Intrinsic Motivation in Children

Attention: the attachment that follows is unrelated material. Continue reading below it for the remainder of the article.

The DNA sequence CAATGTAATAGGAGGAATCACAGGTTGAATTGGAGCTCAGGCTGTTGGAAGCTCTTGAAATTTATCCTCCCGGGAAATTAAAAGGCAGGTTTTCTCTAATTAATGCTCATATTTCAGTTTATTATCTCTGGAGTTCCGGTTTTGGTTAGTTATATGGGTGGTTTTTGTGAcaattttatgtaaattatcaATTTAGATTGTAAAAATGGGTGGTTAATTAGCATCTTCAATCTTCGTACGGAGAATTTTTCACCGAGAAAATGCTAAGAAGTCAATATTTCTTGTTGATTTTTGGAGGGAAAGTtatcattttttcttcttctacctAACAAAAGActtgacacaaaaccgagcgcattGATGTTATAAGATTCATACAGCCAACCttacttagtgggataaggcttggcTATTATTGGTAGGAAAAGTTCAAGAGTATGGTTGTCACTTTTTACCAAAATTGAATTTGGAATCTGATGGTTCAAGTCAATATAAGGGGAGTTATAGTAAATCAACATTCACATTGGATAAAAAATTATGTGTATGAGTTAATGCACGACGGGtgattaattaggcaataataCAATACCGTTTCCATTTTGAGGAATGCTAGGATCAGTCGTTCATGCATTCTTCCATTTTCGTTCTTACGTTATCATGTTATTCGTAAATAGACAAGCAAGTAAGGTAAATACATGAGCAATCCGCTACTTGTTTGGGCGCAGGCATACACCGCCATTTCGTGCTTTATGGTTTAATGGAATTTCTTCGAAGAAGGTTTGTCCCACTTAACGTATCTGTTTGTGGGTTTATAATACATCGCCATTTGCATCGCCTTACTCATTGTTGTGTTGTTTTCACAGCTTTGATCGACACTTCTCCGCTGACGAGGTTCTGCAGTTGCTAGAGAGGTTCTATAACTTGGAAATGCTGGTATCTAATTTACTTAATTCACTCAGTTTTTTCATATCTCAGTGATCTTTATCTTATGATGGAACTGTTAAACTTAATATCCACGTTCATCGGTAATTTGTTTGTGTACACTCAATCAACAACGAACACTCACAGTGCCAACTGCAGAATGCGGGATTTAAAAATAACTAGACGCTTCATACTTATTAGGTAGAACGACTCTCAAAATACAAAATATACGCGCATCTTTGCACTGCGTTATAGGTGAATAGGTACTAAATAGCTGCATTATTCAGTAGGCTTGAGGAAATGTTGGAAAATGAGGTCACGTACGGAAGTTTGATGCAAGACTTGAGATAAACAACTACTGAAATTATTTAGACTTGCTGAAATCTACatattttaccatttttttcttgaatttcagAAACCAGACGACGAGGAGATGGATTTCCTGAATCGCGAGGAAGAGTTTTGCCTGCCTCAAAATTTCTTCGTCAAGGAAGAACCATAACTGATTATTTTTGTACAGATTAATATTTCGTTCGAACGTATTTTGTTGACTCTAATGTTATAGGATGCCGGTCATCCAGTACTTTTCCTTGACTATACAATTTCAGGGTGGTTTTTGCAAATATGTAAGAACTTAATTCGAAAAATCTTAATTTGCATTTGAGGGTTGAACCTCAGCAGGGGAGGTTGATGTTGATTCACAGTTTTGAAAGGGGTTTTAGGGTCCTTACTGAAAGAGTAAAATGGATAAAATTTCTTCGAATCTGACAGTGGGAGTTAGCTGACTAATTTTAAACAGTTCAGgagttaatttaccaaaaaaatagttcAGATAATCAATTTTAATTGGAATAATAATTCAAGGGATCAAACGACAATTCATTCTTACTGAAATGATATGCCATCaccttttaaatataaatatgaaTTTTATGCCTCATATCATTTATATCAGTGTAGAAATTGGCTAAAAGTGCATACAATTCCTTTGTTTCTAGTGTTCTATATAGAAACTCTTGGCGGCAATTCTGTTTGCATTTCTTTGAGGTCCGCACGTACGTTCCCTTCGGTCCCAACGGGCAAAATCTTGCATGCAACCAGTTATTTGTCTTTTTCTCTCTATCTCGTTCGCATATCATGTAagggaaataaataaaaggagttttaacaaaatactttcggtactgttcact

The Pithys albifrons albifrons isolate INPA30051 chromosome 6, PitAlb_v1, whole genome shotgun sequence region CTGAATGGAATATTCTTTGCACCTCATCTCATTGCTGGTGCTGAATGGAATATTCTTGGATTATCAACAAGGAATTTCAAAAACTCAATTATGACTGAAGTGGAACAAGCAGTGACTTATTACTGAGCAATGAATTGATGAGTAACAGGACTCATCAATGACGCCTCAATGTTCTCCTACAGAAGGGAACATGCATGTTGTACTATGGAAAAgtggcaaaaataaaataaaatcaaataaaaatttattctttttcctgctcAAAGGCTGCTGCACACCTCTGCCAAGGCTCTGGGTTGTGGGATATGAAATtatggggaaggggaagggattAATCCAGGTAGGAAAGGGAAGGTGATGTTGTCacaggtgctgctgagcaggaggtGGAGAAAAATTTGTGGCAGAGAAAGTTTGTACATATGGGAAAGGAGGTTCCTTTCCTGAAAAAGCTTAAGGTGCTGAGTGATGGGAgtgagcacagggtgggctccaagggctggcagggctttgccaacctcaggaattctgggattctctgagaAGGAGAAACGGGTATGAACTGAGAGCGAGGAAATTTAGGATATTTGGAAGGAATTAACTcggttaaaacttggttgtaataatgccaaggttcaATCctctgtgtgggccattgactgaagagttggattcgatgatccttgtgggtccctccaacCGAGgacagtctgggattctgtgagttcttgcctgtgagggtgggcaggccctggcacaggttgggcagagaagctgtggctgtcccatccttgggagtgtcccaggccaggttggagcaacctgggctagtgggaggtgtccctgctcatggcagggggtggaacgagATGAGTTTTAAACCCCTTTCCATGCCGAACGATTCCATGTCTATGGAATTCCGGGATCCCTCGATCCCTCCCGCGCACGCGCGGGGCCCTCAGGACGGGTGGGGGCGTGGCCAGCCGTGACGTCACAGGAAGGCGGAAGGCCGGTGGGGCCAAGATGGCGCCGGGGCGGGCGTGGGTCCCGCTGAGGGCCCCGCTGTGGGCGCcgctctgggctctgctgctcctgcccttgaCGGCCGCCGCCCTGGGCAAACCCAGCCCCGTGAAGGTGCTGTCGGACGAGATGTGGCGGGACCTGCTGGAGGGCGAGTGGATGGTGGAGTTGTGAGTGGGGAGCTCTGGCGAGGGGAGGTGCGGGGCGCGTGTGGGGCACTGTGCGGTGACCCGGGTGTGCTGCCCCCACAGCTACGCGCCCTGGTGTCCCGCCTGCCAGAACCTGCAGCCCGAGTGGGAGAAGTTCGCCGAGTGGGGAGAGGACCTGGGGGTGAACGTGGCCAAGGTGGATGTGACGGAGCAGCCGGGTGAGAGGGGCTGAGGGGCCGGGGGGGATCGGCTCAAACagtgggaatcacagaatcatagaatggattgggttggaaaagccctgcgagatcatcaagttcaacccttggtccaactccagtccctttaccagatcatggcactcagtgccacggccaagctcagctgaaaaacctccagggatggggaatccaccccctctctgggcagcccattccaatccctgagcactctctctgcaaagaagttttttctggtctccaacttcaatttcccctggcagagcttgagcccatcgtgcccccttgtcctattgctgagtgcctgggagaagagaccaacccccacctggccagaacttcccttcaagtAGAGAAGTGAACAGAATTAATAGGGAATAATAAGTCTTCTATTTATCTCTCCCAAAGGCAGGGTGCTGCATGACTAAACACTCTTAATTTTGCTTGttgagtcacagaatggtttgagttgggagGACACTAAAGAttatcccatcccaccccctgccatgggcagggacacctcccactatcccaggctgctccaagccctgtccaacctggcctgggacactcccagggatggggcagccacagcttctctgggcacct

When my son was 5 years old, we were invited to a little boy’s birthday party at a martial arts studio. We reached a few minutes late. As we entered the studio, the children were already mid-session with a master who seemed to be yelling. My son, having seen nothing like this, was quite taken aback. So much, that he stopped in his tracks at the entrance to the studio. He stood there observing for a couple of minutes before we ushered him toward a bench on the side. He sat there in complete silence, intensely focused, observing the master and the students. I saw his little face and body relax, as he realized that the master was quite friendly, just with a very loud voice. My husband asked him, “Would you like to participate?” He replied, “No, I want to sit here and watch.” We didn’t press the issue any further.My son and another girl, slightly older, were the only two kids sitting on the sidelines, along with the parents. The other girl looked very upset, quiet tears flowing down her cheeks. It seemed that her mother had been trying to convince her to participate, but she didn’t want to. Finally frustrated, the mother said, loud enough that we could hear, “Why won’t you just go in? Just go there! It looks fun! I am so ashamed!” The daughter did not budge. She hung her head and cried as she ran past us. Her mother ran after her, shaking her head. A couple of well-meaning adults then walked past us and tried to coax my son into participating. “You don’t want to go in? Go have some fun! All the children are there, see?” My son did not budge.